UN Agencies Say Self-Identification Sufficient for Sex Change in Prison

By | December 8, 2022

WASHINGTON, D.C. December 9 (C-Fam) Several UN agencies have issued a brief stating that a man who self-identifies as a woman must be treated as a woman, even in prison, regardless of legal identification or biological characteristics.

According to the “principle of self-identification,” a person’s declared sexual identity must be recognized legally. Access to sex-segregated spaces like restrooms should be allowed on the basis of self-identification alone.  This is a controversial position internationally.  Legal sex change without approval by a legal official or medical expert is permitted in 18 countries, most in Latin America and Western Europe.

In 2020, the UK scrapped an attempt to introduce “self-ID,” maintaining the standard that legal sex change requires a medical evaluation and a two-year period of having lived according to the person’s chosen sexual identity.

Issues like sexual orientation and gender identity remain highly controversial in the UN General Assembly. Even so, UN agencies have moved rapidly toward promoting “self-ID” as an international human rights standard without seeking consensus.  In a similar way, UN agencies have promoted abortion and comprehensive sexuality education as human rights issues even as they are repeatedly rejected in international negotiations.

Last year, former High Commissioner for Human Rights Michelle Bachelet said ‘“every country in the world” should recognize the sex of trans people “based on self-identification” alone.  The UN’s independent expert on sexual orientation and gender identity—whose entire mandate remains a matter of controversy—has similarly promoted self-identification as an “entitlement” under human rights law.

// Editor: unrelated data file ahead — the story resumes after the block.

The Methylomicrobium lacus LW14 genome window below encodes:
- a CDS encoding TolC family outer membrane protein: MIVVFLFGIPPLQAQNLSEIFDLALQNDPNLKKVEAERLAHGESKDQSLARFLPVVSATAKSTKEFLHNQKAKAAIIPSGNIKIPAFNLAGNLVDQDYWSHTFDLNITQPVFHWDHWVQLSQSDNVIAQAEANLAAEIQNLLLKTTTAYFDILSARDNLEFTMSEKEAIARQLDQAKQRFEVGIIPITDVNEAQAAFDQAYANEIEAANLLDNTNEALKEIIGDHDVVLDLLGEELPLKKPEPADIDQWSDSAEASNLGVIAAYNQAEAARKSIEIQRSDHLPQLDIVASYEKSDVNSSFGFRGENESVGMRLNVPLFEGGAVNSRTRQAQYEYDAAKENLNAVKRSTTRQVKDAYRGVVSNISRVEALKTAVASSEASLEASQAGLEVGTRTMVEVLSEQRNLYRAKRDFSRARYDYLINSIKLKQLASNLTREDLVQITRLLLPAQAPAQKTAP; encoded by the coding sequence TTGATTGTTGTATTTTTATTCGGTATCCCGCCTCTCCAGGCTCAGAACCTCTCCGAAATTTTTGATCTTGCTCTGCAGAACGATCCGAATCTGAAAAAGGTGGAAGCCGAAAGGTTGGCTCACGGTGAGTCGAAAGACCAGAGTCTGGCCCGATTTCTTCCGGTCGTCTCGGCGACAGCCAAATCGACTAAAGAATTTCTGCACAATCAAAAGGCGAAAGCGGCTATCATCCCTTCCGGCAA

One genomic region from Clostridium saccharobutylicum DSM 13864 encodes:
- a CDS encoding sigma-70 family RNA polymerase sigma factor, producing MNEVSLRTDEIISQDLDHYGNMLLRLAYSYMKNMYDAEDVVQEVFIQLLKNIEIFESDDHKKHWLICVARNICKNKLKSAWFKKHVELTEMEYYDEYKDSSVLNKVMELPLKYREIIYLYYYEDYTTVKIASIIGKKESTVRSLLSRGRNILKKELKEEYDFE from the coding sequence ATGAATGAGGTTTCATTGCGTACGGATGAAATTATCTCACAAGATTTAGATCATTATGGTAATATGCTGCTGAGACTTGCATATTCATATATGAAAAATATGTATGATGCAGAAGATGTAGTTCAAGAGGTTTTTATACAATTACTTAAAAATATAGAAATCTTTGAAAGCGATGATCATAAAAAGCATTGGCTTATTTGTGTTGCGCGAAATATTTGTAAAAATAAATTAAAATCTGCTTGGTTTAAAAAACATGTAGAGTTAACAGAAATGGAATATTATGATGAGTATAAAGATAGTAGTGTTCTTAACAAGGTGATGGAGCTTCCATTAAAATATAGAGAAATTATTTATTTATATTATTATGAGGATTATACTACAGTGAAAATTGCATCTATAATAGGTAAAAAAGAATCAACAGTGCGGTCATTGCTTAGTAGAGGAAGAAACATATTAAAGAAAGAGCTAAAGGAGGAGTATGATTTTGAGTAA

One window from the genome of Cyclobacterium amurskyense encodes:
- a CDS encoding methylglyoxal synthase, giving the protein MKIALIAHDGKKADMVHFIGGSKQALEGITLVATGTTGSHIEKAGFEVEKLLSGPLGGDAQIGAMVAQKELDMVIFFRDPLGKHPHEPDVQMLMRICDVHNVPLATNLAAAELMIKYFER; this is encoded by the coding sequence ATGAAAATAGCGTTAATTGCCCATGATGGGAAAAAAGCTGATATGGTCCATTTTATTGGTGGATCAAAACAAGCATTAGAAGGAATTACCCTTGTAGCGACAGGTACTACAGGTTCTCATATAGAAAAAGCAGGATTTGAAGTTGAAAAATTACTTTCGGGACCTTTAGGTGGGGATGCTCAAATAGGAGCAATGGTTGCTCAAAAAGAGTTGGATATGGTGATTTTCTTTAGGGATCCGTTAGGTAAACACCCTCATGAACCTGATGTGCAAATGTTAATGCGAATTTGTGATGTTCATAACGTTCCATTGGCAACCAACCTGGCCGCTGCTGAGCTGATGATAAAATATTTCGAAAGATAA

For people in confined places, such as prisons, the stakes of self-identification are much higher.  The new technical brief, sponsored by UNODC, UNFPA, UNAIDS, UNDP, and the World Health Organization, says the sex identity of prisoners should be “recorded as declared, “regardless of their legal recognition, documentation, genital organs, general appearance or sex assigned at birth.”

The brief discusses ensuring that individuals who identify as trans have access to housing, showers, bathrooms that correspond to their gender identity, and that accommodations should be made to protect them from violence and psychological stress.  In contrast, the potential threat to female prisoners from biologically male prisoners self-identifying as women are not addressed.

The guidance says that “gender-affirming” hormones or surgeries should be “treated as a basic health need and thus be provided free of charge.”

The document cites the 2015 “Nelson Mandela rules” for the treatment of prisoners, which calls for “respect for his or her self-perceived gender.”  It also draws from the Yogyakarta Principles, which is not an official UN document, but a list of assertions compiled by a group of experts and activists.  It attempts to frame sexual orientation and gender identity in terms of international human rights obligations, drawing on the work of treaty monitoring bodies.  These expert committees’ nonbinding recommendations have already been used to speciously claim that abortion is an international human right.

While transgender-identified prisoners may face risks, so may their fellow inmates, particularly women.  One self-identified woman imprisoned for murder in New Jersey impregnated two female inmates before being transferred to a male facility, and now claims to be “terrified” and afraid of sexual assault and abuse.  A New York transgender-identified prisoner was convicted of raping a woman while incarcerated.  The fact that gender “self-identification” in prisons might encourage opportunism is a dangerous blind spot in the UN agencies’ new guidance.